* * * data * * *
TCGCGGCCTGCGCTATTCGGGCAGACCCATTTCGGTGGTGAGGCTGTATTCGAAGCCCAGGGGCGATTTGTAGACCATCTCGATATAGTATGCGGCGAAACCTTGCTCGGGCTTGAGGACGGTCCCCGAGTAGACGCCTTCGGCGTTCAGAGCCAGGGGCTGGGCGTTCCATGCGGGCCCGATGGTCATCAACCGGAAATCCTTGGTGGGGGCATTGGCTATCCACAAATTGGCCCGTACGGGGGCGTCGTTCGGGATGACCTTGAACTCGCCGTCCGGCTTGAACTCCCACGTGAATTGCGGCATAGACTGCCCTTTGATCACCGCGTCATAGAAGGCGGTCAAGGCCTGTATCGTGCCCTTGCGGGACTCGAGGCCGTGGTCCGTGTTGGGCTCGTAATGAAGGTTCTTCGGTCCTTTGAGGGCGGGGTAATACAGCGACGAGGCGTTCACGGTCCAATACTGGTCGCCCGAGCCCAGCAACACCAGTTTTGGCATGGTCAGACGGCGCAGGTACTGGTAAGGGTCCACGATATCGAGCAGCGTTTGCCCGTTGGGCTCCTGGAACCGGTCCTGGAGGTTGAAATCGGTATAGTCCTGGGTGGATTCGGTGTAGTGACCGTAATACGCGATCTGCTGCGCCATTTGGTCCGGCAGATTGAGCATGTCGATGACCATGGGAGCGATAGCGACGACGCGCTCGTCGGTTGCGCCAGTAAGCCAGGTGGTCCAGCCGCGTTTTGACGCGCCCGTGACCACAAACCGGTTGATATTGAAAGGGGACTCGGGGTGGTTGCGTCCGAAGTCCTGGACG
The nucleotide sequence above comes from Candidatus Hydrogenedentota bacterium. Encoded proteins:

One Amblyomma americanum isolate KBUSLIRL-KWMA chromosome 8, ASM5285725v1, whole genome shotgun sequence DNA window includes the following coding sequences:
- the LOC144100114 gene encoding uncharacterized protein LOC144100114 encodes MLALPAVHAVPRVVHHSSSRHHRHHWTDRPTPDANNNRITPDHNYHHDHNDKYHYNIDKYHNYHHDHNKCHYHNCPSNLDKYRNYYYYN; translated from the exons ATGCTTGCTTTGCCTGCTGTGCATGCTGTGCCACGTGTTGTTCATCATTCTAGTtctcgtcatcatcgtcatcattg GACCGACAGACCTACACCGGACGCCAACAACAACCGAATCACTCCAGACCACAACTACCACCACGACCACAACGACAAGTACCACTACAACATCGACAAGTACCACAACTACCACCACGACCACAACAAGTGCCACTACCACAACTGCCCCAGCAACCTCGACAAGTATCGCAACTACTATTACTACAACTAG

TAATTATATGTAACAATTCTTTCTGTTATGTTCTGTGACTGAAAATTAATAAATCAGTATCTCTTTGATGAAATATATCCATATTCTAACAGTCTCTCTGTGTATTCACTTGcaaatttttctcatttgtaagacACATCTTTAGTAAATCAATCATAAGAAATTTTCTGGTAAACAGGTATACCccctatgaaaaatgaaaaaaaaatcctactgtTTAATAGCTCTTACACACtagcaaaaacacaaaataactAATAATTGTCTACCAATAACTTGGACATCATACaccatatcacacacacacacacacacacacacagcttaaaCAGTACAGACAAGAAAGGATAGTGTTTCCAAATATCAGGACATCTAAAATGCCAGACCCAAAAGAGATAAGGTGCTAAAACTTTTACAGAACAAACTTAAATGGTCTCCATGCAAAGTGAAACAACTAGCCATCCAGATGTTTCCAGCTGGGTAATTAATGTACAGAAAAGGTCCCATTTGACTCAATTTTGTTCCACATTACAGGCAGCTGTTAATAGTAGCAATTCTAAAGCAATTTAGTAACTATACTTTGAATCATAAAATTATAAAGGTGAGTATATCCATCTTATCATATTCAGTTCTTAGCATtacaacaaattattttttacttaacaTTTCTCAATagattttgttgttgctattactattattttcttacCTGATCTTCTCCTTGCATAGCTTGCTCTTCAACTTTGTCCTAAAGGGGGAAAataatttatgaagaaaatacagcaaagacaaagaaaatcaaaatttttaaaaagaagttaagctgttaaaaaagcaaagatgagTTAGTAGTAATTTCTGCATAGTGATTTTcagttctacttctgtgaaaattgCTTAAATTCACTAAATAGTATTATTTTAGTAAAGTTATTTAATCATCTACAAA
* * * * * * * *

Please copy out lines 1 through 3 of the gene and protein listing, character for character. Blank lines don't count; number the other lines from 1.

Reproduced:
TCGCGGCCTGCGCTATTCGGGCAGACCCATTTCGGTGGTGAGGCTGTATTCGAAGCCCAGGGGCGATTTGTAGACCATCTCGATATAGTATGCGGCGAAACCTTGCTCGGGCTTGAGGACGGTCCCCGAGTAGACGCCTTCGGCGTTCAGAGCCAGGGGCTGGGCGTTCCATGCGGGCCCGATGGTCATCAACCGGAAATCCTTGGTGGGGGCATTGGCTATCCACAAATTGGCCCGTACGGGGGCGTCGTTCGGGATGACCTTGAACTCGCCGTCCGGCTTGAACTCCCACGTGAATTGCGGCATAGACTGCCCTTTGATCACCGCGTCATAGAAGGCGGTCAAGGCCTGTATCGTGCCCTTGCGGGACTCGAGGCCGTGGTCCGTGTTGGGCTCGTAATGAAGGTTCTTCGGTCCTTTGAGGGCGGGGTAATACAGCGACGAGGCGTTCACGGTCCAATACTGGTCGCCCGAGCCCAGCAACACCAGTTTTGGCATGGTCAGACGGCGCAGGTACTGGTAAGGGTCCACGATATCGAGCAGCGTTTGCCCGTTGGGCTCCTGGAACCGGTCCTGGAGGTTGAAATCGGTATAGTCCTGGGTGGATTCGGTGTAGTGACCGTAATACGCGATCTGCTGCGCCATTTGGTCCGGCAGATTGAGCATGTCGATGACCATGGGAGCGATAGCGACGACGCGCTCGTCGGTTGCGCCAGTAAGCCAGGTGGTCCAGCCGCGTTTTGACGCGCCCGTGACCACAAACCGGTTGATATTGAAAGGGGACTCGGGGTGGTTGCGTCCGAAGTCCTGGACG
The nucleotide sequence above comes from Candidatus Hydrogenedentota bacterium. Encoded proteins:

One Amblyomma americanum isolate KBUSLIRL-KWMA chromosome 8, ASM5285725v1, whole genome shotgun sequence DNA window includes the following coding sequences: